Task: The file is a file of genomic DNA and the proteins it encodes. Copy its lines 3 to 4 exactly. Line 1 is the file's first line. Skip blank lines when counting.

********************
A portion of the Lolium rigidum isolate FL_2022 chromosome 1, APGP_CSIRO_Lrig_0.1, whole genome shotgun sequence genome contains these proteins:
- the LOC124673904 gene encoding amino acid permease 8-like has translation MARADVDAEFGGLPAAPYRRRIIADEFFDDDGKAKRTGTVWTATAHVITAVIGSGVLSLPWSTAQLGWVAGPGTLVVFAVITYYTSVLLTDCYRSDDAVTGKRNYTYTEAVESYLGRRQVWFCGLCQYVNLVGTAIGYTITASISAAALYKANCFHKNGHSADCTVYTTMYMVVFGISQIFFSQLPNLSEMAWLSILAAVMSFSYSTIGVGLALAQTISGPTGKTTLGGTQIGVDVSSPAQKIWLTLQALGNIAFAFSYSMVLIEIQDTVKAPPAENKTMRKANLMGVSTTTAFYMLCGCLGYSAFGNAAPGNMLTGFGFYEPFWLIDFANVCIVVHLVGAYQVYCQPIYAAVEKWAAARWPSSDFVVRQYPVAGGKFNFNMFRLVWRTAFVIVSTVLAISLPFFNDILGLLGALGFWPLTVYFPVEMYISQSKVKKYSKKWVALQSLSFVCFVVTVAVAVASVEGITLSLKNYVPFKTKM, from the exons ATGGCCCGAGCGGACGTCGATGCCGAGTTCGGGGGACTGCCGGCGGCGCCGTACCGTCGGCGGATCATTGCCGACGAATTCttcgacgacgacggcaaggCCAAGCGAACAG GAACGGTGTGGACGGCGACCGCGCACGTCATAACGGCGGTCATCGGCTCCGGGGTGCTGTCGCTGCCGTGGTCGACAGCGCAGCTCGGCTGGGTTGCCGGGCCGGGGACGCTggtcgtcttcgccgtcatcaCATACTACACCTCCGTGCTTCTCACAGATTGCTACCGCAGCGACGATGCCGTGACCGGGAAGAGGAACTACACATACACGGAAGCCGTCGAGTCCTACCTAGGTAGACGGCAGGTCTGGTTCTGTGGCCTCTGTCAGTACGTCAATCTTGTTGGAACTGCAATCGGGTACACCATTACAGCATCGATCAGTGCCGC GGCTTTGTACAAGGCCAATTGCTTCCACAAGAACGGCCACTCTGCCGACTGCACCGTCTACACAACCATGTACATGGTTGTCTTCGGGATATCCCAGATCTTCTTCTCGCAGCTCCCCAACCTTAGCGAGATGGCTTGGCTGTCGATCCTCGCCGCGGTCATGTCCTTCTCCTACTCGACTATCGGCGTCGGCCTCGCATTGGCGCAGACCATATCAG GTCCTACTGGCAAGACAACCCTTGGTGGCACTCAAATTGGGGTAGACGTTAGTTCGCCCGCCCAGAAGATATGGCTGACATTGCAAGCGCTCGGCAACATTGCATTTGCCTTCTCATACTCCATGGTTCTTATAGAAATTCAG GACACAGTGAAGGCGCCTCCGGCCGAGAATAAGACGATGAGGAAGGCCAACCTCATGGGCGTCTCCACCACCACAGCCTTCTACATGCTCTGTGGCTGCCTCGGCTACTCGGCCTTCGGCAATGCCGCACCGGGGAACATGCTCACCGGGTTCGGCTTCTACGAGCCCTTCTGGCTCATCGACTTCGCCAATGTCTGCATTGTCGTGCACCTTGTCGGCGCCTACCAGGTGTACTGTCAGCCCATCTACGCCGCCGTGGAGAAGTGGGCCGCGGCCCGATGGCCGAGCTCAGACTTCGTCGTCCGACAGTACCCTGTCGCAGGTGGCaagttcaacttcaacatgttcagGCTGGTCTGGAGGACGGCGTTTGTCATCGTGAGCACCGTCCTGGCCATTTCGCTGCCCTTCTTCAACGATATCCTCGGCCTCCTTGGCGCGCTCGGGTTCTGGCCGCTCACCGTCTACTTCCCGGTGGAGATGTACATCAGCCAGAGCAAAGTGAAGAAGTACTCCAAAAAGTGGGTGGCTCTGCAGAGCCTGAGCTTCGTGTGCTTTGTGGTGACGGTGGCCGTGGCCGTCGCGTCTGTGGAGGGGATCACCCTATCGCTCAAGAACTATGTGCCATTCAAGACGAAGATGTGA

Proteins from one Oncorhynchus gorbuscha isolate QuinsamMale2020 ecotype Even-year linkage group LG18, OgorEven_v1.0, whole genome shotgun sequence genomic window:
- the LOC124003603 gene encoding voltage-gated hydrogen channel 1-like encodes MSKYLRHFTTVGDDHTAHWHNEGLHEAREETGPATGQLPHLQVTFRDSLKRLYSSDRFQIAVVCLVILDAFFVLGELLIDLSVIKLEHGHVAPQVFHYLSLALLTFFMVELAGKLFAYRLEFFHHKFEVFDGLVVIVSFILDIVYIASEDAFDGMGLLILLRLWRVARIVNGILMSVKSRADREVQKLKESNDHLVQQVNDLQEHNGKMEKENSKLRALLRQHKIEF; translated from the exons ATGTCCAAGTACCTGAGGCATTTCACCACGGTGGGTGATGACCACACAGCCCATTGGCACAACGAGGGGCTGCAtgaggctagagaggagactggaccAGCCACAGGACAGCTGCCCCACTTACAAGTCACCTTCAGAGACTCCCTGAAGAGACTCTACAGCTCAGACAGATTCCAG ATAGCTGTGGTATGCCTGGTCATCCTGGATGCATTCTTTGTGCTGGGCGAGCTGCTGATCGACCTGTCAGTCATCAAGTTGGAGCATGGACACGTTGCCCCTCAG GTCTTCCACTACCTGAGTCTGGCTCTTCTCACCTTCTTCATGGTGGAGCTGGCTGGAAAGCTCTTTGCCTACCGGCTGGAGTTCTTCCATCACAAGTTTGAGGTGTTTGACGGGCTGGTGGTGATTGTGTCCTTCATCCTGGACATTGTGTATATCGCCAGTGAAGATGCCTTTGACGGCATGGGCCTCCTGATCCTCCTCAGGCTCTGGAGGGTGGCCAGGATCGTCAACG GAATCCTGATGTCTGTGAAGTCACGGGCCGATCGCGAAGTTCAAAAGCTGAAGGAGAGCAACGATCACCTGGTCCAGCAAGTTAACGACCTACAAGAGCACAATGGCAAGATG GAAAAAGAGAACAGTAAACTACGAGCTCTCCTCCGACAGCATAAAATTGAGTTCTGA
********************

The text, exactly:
Proteins from one Oncorhynchus gorbuscha isolate QuinsamMale2020 ecotype Even-year linkage group LG18, OgorEven_v1.0, whole genome shotgun sequence genomic window:
- the LOC124003603 gene encoding voltage-gated hydrogen channel 1-like encodes MSKYLRHFTTVGDDHTAHWHNEGLHEAREETGPATGQLPHLQVTFRDSLKRLYSSDRFQIAVVCLVILDAFFVLGELLIDLSVIKLEHGHVAPQVFHYLSLALLTFFMVELAGKLFAYRLEFFHHKFEVFDGLVVIVSFILDIVYIASEDAFDGMGLLILLRLWRVARIVNGILMSVKSRADREVQKLKESNDHLVQQVNDLQEHNGKMEKENSKLRALLRQHKIEF; translated from the exons ATGTCCAAGTACCTGAGGCATTTCACCACGGTGGGTGATGACCACACAGCCCATTGGCACAACGAGGGGCTGCAtgaggctagagaggagactggaccAGCCACAGGACAGCTGCCCCACTTACAAGTCACCTTCAGAGACTCCCTGAAGAGACTCTACAGCTCAGACAGATTCCAG ATAGCTGTGGTATGCCTGGTCATCCTGGATGCATTCTTTGTGCTGGGCGAGCTGCTGATCGACCTGTCAGTCATCAAGTTGGAGCATGGACACGTTGCCCCTCAG GTCTTCCACTACCTGAGTCTGGCTCTTCTCACCTTCTTCATGGTGGAGCTGGCTGGAAAGCTCTTTGCCTACCGGCTGGAGTTCTTCCATCACAAGTTTGAGGTGTTTGACGGGCTGGTGGTGATTGTGTCCTTCATCCTGGACATTGTGTATATCGCCAGTGAAGATGCCTTTGACGGCATGGGCCTCCTGATCCTCCTCAGGCTCTGGAGGGTGGCCAGGATCGTCAACG GAATCCTGATGTCTGTGAAGTCACGGGCCGATCGCGAAGTTCAAAAGCTGAAGGAGAGCAACGATCACCTGGTCCAGCAAGTTAACGACCTACAAGAGCACAATGGCAAGATG GAAAAAGAGAACAGTAAACTACGAGCTCTCCTCCGACAGCATAAAATTGAGTTCTGA